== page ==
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alack

[uh-lak]
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interjection Archaic.
  1. (used as an exclamation of sorrow, regret, or dismay.)
Also a·lack·a·day [uh-lak-uh-dey] /əˈlæk əˌdeɪ/.

Origin of alack

presumably ah + lack. Cf. aha, ahem, alas
Dictionary.com Unabridged Based on the Random House Unabridged Dictionary, © Random House, Inc. 2018

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British Dictionary definitions for alack

alack

alackaday (əˈlækəˌdeɪ)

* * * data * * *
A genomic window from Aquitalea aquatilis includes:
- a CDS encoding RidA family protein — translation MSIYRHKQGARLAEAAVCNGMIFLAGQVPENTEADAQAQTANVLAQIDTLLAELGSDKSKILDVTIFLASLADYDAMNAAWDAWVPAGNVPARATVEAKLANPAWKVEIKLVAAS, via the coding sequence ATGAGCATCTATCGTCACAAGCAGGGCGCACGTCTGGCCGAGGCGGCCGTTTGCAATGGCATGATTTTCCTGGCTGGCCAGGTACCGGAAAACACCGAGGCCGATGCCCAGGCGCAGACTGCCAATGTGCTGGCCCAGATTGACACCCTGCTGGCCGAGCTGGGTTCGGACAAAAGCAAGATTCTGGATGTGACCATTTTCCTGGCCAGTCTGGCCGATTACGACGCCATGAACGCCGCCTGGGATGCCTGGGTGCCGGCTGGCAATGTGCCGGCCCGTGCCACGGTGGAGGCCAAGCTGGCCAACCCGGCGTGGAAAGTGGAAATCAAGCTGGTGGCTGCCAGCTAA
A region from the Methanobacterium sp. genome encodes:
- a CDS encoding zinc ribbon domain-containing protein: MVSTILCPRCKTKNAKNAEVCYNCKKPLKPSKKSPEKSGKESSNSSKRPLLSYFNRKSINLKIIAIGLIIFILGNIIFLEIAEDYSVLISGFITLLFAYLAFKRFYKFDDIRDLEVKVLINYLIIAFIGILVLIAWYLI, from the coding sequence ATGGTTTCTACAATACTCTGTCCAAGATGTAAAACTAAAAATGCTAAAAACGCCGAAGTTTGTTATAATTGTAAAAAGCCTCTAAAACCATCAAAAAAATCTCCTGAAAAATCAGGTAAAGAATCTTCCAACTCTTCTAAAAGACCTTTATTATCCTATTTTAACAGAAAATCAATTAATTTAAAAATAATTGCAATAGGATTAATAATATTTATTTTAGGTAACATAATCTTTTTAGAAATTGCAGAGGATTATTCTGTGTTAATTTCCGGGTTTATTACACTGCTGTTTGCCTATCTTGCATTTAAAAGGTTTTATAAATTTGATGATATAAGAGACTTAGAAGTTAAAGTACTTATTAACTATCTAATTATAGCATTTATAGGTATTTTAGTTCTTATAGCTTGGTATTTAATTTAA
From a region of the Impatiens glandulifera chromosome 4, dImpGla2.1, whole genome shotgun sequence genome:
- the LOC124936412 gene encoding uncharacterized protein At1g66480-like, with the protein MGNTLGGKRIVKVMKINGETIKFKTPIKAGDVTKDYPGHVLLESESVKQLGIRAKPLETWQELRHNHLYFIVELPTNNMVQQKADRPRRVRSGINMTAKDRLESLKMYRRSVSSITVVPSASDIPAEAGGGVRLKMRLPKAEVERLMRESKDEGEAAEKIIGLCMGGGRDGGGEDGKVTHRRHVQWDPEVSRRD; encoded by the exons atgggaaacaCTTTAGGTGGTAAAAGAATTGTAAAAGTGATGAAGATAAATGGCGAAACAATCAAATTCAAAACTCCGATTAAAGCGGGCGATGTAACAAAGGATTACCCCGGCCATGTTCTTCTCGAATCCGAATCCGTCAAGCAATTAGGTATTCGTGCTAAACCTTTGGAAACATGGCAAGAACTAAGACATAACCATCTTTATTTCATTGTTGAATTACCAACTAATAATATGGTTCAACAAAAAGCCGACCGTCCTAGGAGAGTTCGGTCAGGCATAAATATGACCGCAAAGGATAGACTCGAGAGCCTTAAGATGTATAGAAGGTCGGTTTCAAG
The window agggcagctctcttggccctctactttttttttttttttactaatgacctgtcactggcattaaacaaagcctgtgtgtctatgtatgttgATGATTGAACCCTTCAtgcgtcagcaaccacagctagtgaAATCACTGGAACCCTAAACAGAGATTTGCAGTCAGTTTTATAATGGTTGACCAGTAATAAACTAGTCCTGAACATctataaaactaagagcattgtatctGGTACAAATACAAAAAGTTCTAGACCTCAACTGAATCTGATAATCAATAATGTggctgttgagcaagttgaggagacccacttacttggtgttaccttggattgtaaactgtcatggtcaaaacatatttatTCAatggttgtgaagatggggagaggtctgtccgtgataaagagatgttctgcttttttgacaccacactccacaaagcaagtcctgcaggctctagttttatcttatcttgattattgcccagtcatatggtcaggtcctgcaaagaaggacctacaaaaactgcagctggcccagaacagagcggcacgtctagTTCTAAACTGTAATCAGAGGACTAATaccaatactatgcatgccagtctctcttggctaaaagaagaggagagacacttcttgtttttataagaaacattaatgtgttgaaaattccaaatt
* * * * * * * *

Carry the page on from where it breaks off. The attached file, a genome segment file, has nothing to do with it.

interjection
  1. an archaic or poetic word for alas

Word Origin

C15: from a ah! + lack loss, lack
Collins English Dictionary - Complete & Unabridged 2012 Digital Edition © William Collins Sons & Co. Ltd. 1979, 1986 © HarperCollins Publishers 1998, 2000, 2003, 2005, 2006, 2007, 2009, 2012

Word Origin and History for alack

late 15c., from ah, lack, from lack in Middle English sense of "loss, failure, reproach, shame." Originally an expression of dissatisfaction, later of regret or unpleasant surprise.

Online Etymology Dictionary, © 2010 Douglas Harper